I love linters. A linter is a program that looks for problems in code without running it. There is something gratifying about running a linter on a codebase and seeing a big list of warnings and errors. Sometimes it can even be fun to fix them!
A lot of programmers hate linters, and they will look for any reason to ignore them. They will say things like “There are too many false positives!” and “There are too many false negatives!” and other excuses. But fundamentally the problem is that programmers don’t like to have their code criticized and they don’t like to be told what to do.
Well, tough shit, because I recently added two highly opinionated checkers to the Python linter Pylint. These checkers are so opinionated that they are not turned on by default – they are extensions that have to be enabled manually.
Consider the following code block:
What does the block do? Apparently it assigns one or another value to the variable
x depending on the value of
condition(). That’s the natural language description of the block, and it’s just one statement. But the code itself is more complicated than just one statement: it’s an
if-statement with one assign statement in each of its sub-blocks.
Generally speaking, less code is better than more code, and this block can be rewritten more concicely as follows:
Just one statement! No muss, no fuss. Well, actually there would be a great deal of fuss if this check were enabled by default. Python programmers in general have an irrational aversion to if-expressions, a.k.a. the “ternary” operator. Lisp uses if-expressions, and everything is fine:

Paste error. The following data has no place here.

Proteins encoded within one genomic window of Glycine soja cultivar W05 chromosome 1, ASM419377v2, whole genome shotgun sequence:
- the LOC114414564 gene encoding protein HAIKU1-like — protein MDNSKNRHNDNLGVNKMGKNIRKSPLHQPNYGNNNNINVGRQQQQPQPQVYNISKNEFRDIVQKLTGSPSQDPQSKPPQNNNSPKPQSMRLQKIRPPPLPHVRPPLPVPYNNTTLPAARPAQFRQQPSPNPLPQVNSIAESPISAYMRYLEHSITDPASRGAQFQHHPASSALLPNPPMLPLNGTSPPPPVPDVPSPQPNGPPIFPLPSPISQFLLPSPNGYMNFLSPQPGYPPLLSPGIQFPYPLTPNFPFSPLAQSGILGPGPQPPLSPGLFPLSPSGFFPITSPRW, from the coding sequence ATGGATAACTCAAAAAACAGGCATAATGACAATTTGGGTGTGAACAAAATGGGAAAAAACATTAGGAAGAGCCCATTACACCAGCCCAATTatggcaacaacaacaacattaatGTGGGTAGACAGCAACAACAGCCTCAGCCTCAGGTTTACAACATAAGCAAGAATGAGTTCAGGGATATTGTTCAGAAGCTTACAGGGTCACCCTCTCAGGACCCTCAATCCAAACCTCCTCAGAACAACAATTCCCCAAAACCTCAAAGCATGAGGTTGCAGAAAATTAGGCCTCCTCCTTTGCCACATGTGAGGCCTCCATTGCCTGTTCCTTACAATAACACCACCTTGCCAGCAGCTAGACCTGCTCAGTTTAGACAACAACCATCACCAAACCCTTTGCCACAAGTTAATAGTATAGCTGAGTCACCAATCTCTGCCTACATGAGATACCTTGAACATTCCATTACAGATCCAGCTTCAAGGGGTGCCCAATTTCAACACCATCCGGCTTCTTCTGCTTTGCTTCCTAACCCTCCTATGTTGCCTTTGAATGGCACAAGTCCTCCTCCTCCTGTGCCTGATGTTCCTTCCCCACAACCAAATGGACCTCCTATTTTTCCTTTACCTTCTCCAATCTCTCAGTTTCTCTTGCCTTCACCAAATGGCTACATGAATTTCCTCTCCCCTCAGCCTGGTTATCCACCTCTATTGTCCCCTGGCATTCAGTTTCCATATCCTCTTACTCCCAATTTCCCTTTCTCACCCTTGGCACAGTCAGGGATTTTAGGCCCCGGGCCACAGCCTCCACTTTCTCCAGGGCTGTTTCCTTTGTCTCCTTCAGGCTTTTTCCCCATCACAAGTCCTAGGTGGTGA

Anyway, this is just a style thing. It doesn’t affect program correctness or structure in a meaningful way. The check only triggers in the specific circumstance given in the example. It won’t trigger, for instance, if there is an if-elif-else block, or if there are nested if-statements.
This next check is more radical: it unconditionally flags every use of
“My god,” I hear you say. “Not good old
while loops! How can I be expected to write any code without using
while? What’s next? No
def? What an absurd and pointless restriction!”
This is the kind of chicken-little reaction I mentioned earlier.
But here’s the reality: most code is not complex enough to warrant
while loops, and most
while loops are better written as
for loops. That’s the fact of the matter, and you need to come to grips with it.
This is not the case for every single
while loop, but it is true for most of them. Here are a few exceptions:
- the tippety-toplevel application driver;
- anything that runs for as long as the user says it should run;
- theorem provers and programming language interpreters;
while loop introduces unbounded computation. Do you really need unbounded computation for your boring web app? I doubt it. In almost all cases, the loop can be bounded in advance, as in “do this N times” or “do this for every item in this list”. Those kinds of loops are guaranteed to terminate, and that’s a nice guarantee to have.
If you have a
while loop and you are not working on something that requires unbounded computation, chances are that it can be rewritten more clearly as a
for loop. I ran this check against the Pylint codebase itself, and I was shocked by the hideousness of some of the
while’s that turned up. They couldn’t all be rewritten, but many could.
Even the recently-discovered Beeping Busy Beaver champion program only uses one unbounded
while loop, and that’s as a kind of toplevel program driver.
You know what else doesn’t have unbounded loops? Excel. All that money stuff that gets done with Excel is done with bounded loops.
Ultimately, most code deals with functions that are primitive recursive, and for those applications
while could be banished from the language entirely. Genuinely unbounded loops are required for general recursive and uncomputable functions, and workaday programmers and scientists don’t deal with those kinds of things.